HIGH inflation will squeeze UK household budgets well into next year, the Organisation for Economic Co-operation and Development (OECD) said yesterday.
The OECD cut its forecast for British growth to 1.4 per cent this year, down from March’s estimate of 1.5 per cent.
Back in November it was still expecting 1.7 per cent growth for 2011.
For 2012, the OECD expects a slight acceleration in growth to 1.8 per cent.
Yet monetary policy must begin to be normalised this year, the OECD said, while throwing its weight behind the coalition’s deficit-reduction plans.
“The fiscal consolidation strikes the right balance and should continue in line with the government’s medium-term plan to eliminate the deficit, while allowing the automatic stabilisers to work,” the report said.
“Normalisation of interest rates will need to start during 2011 to stave off significant increases in inflation expectations,” the OECD said.
Yet monetary policy should remain “expansionary”, it said, suggesting that the UK’s quantitative easing should not be reversed until 2013.
Growth for the UK was declared at 0.5 per cent for the first-quarter of the year, official data showed yesterday.
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The global economy will expand by 4.2 per cent this year, the OECD forecasts, accelerating to 4.6 per cent in 2012 – down from 4.9 per cent last year.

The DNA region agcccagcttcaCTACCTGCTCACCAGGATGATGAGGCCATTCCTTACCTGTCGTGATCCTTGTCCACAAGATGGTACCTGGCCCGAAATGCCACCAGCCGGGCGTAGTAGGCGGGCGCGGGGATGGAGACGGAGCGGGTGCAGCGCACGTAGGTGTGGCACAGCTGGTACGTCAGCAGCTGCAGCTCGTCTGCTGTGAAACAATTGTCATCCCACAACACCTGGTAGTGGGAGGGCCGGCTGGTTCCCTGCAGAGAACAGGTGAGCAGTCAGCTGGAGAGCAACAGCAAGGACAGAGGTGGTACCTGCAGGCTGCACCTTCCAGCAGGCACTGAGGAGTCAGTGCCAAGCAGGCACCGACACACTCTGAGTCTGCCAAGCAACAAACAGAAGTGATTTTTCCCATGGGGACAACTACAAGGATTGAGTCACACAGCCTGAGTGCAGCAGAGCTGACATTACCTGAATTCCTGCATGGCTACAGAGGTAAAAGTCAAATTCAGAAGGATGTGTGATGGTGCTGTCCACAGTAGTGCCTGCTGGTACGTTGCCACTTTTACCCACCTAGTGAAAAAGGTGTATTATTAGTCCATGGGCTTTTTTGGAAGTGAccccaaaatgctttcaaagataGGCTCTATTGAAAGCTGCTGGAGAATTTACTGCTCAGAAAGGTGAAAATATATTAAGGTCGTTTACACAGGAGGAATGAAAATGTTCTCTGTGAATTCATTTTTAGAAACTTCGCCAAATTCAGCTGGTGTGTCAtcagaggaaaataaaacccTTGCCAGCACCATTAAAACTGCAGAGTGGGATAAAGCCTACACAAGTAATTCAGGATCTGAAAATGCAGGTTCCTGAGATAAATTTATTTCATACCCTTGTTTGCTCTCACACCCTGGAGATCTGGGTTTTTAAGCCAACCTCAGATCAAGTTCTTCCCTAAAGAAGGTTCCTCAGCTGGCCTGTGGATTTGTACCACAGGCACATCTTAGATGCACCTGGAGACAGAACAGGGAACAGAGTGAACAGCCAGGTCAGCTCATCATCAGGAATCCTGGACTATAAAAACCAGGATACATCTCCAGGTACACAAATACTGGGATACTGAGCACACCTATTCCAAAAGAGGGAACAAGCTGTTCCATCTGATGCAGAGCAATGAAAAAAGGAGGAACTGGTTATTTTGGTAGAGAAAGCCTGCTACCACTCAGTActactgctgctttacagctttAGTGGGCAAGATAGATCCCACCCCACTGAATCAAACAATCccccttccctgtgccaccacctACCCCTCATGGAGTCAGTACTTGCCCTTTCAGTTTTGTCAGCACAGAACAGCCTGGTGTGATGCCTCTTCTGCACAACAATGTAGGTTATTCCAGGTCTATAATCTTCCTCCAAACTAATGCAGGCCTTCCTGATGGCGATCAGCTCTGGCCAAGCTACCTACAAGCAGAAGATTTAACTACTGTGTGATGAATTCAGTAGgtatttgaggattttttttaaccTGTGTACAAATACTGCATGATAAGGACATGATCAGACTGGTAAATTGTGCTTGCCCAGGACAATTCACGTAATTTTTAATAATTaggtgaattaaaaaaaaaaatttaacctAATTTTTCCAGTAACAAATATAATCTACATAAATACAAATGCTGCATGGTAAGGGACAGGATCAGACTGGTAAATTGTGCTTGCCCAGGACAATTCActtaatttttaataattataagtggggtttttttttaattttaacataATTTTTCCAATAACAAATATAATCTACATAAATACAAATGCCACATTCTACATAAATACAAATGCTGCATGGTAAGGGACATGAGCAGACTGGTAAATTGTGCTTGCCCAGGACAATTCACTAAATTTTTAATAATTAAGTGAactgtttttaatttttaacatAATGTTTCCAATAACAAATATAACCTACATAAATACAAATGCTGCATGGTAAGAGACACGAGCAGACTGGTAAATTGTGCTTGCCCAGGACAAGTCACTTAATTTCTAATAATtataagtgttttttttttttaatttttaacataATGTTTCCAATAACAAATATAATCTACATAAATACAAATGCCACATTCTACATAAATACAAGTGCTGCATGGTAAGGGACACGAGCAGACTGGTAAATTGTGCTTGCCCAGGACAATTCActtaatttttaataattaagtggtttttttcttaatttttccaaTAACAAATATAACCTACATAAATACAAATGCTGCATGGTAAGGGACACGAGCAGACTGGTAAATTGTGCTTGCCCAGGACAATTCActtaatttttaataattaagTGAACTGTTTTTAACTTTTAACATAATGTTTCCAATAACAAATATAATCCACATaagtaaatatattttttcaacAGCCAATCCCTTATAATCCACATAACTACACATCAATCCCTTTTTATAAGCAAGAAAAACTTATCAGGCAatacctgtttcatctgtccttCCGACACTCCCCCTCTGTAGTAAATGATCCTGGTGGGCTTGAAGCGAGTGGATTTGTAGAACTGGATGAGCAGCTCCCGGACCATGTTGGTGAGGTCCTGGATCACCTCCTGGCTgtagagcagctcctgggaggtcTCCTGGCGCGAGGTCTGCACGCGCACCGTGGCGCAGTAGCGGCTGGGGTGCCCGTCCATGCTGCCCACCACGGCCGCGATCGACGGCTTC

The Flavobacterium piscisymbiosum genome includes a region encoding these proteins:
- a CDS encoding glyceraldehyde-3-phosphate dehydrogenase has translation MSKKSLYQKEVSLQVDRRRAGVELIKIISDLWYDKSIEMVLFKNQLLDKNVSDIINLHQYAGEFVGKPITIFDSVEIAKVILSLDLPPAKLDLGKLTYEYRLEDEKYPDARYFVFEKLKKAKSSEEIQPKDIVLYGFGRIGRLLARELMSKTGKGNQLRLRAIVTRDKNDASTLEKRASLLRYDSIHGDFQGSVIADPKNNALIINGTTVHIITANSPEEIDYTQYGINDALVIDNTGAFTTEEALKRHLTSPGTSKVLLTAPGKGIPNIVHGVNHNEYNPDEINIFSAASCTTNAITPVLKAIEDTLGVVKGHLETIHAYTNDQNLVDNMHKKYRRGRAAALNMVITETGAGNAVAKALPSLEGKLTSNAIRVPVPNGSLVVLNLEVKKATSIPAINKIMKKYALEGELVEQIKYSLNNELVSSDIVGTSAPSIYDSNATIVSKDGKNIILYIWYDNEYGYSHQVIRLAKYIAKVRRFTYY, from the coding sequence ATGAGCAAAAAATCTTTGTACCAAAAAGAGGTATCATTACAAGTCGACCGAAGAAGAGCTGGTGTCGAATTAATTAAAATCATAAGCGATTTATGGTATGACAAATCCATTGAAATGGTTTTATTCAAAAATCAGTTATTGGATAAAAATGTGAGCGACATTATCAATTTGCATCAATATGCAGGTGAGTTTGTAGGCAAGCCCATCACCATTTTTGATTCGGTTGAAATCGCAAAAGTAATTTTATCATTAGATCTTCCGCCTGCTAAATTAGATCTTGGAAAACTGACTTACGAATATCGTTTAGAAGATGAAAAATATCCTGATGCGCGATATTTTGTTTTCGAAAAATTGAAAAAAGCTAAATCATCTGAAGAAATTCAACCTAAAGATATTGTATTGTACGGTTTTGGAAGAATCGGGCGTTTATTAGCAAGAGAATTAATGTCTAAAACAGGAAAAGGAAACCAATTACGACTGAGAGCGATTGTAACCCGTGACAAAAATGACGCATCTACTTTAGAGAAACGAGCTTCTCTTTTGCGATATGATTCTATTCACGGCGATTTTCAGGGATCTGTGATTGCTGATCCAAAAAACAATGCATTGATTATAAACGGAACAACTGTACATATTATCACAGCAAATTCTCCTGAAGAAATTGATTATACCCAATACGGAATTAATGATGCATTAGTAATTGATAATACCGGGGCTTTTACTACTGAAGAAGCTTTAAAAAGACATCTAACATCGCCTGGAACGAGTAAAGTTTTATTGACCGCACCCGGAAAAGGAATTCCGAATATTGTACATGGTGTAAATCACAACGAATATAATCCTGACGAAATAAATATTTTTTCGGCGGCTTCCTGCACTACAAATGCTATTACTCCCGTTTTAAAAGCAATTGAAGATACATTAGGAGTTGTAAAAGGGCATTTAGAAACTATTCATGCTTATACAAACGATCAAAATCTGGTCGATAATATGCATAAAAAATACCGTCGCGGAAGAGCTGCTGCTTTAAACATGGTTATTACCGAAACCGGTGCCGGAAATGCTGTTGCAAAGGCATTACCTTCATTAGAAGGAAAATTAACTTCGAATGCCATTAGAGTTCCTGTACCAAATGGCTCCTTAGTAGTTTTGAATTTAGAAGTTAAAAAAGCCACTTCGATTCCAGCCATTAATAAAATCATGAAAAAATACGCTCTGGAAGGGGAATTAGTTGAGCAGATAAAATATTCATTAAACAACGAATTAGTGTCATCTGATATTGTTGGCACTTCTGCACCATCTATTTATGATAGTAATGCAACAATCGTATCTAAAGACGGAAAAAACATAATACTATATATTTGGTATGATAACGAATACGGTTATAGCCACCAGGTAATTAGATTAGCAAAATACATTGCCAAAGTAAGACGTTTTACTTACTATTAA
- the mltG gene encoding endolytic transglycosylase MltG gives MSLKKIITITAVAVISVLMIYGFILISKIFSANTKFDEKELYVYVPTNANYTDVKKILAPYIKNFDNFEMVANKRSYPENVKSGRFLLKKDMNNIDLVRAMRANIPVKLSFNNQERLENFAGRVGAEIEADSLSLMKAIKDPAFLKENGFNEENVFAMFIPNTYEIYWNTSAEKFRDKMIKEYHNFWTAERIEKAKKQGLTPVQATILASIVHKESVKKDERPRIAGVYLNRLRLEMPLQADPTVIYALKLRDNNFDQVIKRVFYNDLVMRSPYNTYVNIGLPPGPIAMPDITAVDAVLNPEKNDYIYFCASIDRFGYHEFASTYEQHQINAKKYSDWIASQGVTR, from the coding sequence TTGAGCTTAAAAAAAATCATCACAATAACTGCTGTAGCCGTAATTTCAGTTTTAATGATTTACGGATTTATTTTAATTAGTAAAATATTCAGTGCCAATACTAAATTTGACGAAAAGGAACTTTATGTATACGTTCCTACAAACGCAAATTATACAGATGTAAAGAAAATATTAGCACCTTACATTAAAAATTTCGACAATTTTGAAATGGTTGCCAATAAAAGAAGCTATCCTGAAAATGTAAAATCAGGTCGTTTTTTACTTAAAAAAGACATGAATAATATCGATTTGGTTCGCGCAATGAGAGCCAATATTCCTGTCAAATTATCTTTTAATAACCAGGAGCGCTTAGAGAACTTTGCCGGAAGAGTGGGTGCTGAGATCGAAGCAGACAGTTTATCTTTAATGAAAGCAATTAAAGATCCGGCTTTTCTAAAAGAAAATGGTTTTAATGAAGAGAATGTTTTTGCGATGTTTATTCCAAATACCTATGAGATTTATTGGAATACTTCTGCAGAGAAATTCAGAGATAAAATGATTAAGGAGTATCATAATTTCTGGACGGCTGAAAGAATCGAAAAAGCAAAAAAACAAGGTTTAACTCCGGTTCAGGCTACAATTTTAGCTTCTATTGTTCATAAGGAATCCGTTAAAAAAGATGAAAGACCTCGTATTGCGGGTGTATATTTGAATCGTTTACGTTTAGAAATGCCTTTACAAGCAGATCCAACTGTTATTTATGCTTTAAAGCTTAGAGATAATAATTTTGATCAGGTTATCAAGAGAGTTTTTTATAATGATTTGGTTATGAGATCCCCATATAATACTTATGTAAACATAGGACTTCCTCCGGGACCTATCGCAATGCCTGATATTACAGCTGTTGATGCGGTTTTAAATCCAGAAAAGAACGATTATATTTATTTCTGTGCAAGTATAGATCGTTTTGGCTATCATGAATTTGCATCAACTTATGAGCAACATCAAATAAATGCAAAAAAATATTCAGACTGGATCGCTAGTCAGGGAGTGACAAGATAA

Japan’s outlook was slashed, following the disastrous earthquake and tsunami in March. The OECD now expects a contraction of 0.9 per cent for the Japanese economy this year, down from its previous forecast of 1.7 per cent growth.
The US economy will grow by 2.6 per cent this year, the OECD expects. The group revised up its forecast, from a prediction of 2.2 per cent made in November. The OECD urged the Federal Reserve to tighten its monetary stance.
Growth in the Eurozone should hit two per cent this year, the OECD expects, up from 1.7 per cent in its forecast from November 2010.
China could hit nine per cent growth in 2011, rising again to 9.2 per cent next year, the forecasts show. In neighbouring India, growth of 8.5 per cent is anticipated for this year.